Here’s Why Leaving a Money Legacy Can Reduce Stress on You and Your Family

It’s a delicate balancing act: to live in the moment and focus on setting a plan for the future.

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Stress comes in all shapes and sizes, but taking steps to address it can help curb anxiety for you and your loved ones. In fact, researchers at North Carolina State University found that when combined with mindfulness, the simple act of planning for future events can help you live a more balanced and stress-free life.

It’s an approach that can translate to our financial lives as well, especially when it comes to building your financial legacy. Most estate planning work, like drafting a will and choosing beneficiaries, can help make for a smooth transition when the time comes. However, your monetary legacy goes beyond the basics — it’s about living your financial values while you’re still here.

Here’s why a thoughtful and practical financial legacy can help your family cope with finances after you’ve gone:

You’ll be providing your family with the tools they need to feel in control 

Your monetary legacy is really a reflection of your values. The best way to pass your financial values on to your loved ones is to actively teach them during your lifetime. It doesn’t have to be complicated — sometimes life’s greatest lessons come from everyday moments, like sharing a meal or running errands together. These are perfect opportunities to teach your children and grandchildren things like budgeting and the importance of saving. Planting these seeds early can help them grow into financially-confident adults who have a healthy relationship with money.

Another way to pass on strong financial lessons is to share your wealth of knowledge with your loved ones. Whether you manage your money yourself or have partnered with a trusted financial advisor, passing these resources onto your loved ones can have a lifelong positive effect. The right advisor can help you see the big picture and create an investment portfolio that’s aligned with your unique long-term goals. Having the opportunity to work with multiple generations can also give your advisor a clearer picture of your entire family’s financial wealth and values. Think of it as just another way to help your family feel financially empowered over the long haul.

Teaching your family valuable lessons is no small thing. This applies to all facets of life, from raising children to navigating tough times to celebrating the big moments. Managing your finances should be no different.

Planning ahead will help your family deal with the unexpected 

When you die, your debt lives on — and depending on the type, your estate or cosigner will be responsible for it. To make sure your family is financially prepared to cover debt, funeral costs and day-to-day expenses, consider purchasing a life insurance policy. That way, your family can have access to much-needed financial relief, especially if your death was unexpected. It’s something that could save your family from financial ruin, especially if you were the primary breadwinner.

Beyond securing the right life insurance policy, it’s important to communicate the details to your family so they know you’ve taken this extra step to look out for them. Knowing that it’s there when they need it can provide real emotional and financial relief, particularly when it comes to settling funeral costs and taking care of regular monthly bills.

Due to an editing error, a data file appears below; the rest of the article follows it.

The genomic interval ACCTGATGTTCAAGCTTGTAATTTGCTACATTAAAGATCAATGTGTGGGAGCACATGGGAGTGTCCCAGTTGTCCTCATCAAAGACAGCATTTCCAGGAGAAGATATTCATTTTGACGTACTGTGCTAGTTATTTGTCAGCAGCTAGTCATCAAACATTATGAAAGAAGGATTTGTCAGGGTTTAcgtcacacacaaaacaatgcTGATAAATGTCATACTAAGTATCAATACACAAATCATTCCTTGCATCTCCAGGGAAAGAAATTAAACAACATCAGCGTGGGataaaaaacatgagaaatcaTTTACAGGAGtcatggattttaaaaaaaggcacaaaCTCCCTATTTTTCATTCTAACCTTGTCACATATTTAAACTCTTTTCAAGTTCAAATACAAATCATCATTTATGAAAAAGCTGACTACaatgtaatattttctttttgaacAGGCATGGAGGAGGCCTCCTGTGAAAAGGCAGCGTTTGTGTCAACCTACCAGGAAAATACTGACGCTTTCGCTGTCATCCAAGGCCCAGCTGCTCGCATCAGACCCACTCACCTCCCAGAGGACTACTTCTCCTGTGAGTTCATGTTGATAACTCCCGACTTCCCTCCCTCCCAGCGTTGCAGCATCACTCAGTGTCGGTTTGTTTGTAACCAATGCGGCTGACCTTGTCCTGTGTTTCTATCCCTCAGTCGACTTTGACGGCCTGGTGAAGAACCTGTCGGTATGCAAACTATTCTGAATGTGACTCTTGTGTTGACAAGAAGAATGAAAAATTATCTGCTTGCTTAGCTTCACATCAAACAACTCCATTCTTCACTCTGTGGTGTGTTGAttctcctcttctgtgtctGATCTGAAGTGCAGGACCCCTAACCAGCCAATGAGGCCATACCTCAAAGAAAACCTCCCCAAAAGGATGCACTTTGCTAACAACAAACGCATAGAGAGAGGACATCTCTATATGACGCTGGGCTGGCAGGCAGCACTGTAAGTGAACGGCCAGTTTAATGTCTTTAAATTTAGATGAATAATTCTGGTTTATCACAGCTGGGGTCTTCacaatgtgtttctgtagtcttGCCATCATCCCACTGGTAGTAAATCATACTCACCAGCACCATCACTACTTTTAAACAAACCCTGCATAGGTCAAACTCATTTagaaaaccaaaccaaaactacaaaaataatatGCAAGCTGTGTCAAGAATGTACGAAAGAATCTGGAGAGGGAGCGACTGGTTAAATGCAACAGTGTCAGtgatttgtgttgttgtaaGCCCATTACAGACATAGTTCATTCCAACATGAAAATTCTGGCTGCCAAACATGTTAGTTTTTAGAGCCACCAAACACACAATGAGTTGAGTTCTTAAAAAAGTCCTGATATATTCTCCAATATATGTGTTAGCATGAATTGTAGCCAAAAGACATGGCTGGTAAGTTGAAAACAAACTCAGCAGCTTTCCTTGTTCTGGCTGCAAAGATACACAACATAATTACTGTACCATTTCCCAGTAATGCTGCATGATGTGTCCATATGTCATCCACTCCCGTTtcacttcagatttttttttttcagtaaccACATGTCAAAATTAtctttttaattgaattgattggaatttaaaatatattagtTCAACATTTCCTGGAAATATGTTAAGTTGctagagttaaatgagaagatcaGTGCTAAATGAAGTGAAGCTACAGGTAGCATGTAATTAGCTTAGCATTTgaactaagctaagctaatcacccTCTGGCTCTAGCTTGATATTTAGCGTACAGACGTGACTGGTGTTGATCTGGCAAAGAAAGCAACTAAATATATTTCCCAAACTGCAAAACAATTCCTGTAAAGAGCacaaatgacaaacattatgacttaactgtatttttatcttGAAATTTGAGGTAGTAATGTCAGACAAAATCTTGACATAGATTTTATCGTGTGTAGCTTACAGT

You’ll create memories that will be cherished long after you’re gone

As we grow older and look back on our lives, it’s the positive experiences that tend to stand out most. That might be why over three-quarters of consumers prefer to spend their money on experiences over material items, according to a 2019 Momentum Worldwide survey.

Part of your financial legacy is demonstrating how you decide to use your money during your lifetime. For example, investing in things like visits to ancestral countries illustrates how much you value your family history. You can also prioritize experiences over materialism by using some of your money to support family bonding. This could be anything from family vacations to hosting an annual reunion.

These are moments that will live on for years, and hopefully ease some of the pain for your loved ones after you’re gone. Research suggests that reminiscing about good memories helps trigger positive feelings and reduce stress.

Living charitably can be an extension of your values — and help those in need

Perhaps the best way to enjoy your wealth is to share it. Not surprisingly, 75% of those surveyed by Bank of America said that part of a life well lived is having made a positive impact on society.

The good news is that you don’t have to be a millionaire to make charitable giving part of your regular routine. Earmarking just a small portion of your earnings to help those who are less fortunate doesn’t just feel good — it sets a great example for your family. You can rest easy knowing that you’ve made a positive impact on the world. What’s more, the loved ones who survive you will know that you were someone who cared about others.

Looking out for family is a natural instinct. With the right planning, you can use your monetary legacy to both inspire and support them. When all is said and done, it’s about living your life in a way that reflects your values and reduces stress for your loved ones after you’re gone.

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